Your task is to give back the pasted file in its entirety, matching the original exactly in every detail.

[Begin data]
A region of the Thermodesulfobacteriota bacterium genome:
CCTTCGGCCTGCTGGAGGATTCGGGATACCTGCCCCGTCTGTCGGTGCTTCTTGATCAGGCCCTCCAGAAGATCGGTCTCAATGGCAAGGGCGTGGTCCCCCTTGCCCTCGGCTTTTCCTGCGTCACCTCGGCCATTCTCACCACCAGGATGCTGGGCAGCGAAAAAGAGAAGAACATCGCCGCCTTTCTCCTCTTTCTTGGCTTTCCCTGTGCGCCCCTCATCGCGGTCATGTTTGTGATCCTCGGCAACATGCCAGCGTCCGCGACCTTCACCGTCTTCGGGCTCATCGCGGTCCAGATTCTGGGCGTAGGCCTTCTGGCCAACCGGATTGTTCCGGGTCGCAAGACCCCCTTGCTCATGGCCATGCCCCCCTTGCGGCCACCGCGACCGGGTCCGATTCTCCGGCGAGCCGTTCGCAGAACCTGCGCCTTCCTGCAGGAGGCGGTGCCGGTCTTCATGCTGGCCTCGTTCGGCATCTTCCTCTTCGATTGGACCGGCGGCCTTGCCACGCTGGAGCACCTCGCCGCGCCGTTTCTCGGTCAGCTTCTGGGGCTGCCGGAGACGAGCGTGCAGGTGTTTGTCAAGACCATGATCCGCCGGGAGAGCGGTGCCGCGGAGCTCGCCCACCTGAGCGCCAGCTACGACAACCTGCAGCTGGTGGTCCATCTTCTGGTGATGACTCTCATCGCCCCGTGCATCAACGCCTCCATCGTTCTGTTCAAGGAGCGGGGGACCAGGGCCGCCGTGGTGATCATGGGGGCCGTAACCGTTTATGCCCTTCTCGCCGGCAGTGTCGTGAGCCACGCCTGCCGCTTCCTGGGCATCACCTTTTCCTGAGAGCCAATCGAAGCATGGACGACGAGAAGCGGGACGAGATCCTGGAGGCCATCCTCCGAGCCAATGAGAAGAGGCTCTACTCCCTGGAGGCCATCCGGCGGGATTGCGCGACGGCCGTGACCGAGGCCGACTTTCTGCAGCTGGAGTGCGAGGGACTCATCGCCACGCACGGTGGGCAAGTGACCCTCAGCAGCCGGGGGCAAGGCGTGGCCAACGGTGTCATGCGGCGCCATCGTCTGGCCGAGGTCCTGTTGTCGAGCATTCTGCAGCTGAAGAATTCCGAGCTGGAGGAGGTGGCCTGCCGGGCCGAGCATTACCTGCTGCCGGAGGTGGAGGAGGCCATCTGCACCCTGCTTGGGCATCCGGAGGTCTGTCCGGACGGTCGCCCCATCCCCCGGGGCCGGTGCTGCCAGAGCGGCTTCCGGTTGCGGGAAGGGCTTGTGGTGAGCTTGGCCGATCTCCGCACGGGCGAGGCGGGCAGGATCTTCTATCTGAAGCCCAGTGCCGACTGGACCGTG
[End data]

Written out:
A region of the Thermodesulfobacteriota bacterium genome:
CCTTCGGCCTGCTGGAGGATTCGGGATACCTGCCCCGTCTGTCGGTGCTTCTTGATCAGGCCCTCCAGAAGATCGGTCTCAATGGCAAGGGCGTGGTCCCCCTTGCCCTCGGCTTTTCCTGCGTCACCTCGGCCATTCTCACCACCAGGATGCTGGGCAGCGAAAAAGAGAAGAACATCGCCGCCTTTCTCCTCTTTCTTGGCTTTCCCTGTGCGCCCCTCATCGCGGTCATGTTTGTGATCCTCGGCAACATGCCAGCGTCCGCGACCTTCACCGTCTTCGGGCTCATCGCGGTCCAGATTCTGGGCGTAGGCCTTCTGGCCAACCGGATTGTTCCGGGTCGCAAGACCCCCTTGCTCATGGCCATGCCCCCCTTGCGGCCACCGCGACCGGGTCCGATTCTCCGGCGAGCCGTTCGCAGAACCTGCGCCTTCCTGCAGGAGGCGGTGCCGGTCTTCATGCTGGCCTCGTTCGGCATCTTCCTCTTCGATTGGACCGGCGGCCTTGCCACGCTGGAGCACCTCGCCGCGCCGTTTCTCGGTCAGCTTCTGGGGCTGCCGGAGACGAGCGTGCAGGTGTTTGTCAAGACCATGATCCGCCGGGAGAGCGGTGCCGCGGAGCTCGCCCACCTGAGCGCCAGCTACGACAACCTGCAGCTGGTGGTCCATCTTCTGGTGATGACTCTCATCGCCCCGTGCATCAACGCCTCCATCGTTCTGTTCAAGGAGCGGGGGACCAGGGCCGCCGTGGTGATCATGGGGGCCGTAACCGTTTATGCCCTTCTCGCCGGCAGTGTCGTGAGCCACGCCTGCCGCTTCCTGGGCATCACCTTTTCCTGAGAGCCAATCGAAGCATGGACGACGAGAAGCGGGACGAGATCCTGGAGGCCATCCTCCGAGCCAATGAGAAGAGGCTCTACTCCCTGGAGGCCATCCGGCGGGATTGCGCGACGGCCGTGACCGAGGCCGACTTTCTGCAGCTGGAGTGCGAGGGACTCATCGCCACGCACGGTGGGCAAGTGACCCTCAGCAGCCGGGGGCAAGGCGTGGCCAACGGTGTCATGCGGCGCCATCGTCTGGCCGAGGTCCTGTTGTCGAGCATTCTGCAGCTGAAGAATTCCGAGCTGGAGGAGGTGGCCTGCCGGGCCGAGCATTACCTGCTGCCGGAGGTGGAGGAGGCCATCTGCACCCTGCTTGGGCATCCGGAGGTCTGTCCGGACGGTCGCCCCATCCCCCGGGGCCGGTGCTGCCAGAGCGGCTTCCGGTTGCGGGAAGGGCTTGTGGTGAGCTTGGCCGATCTCCGCACGGGCGAGGCGGGCAGGATCTTCTATCTGAAGCCCAGTGCCGACTGGACCGTG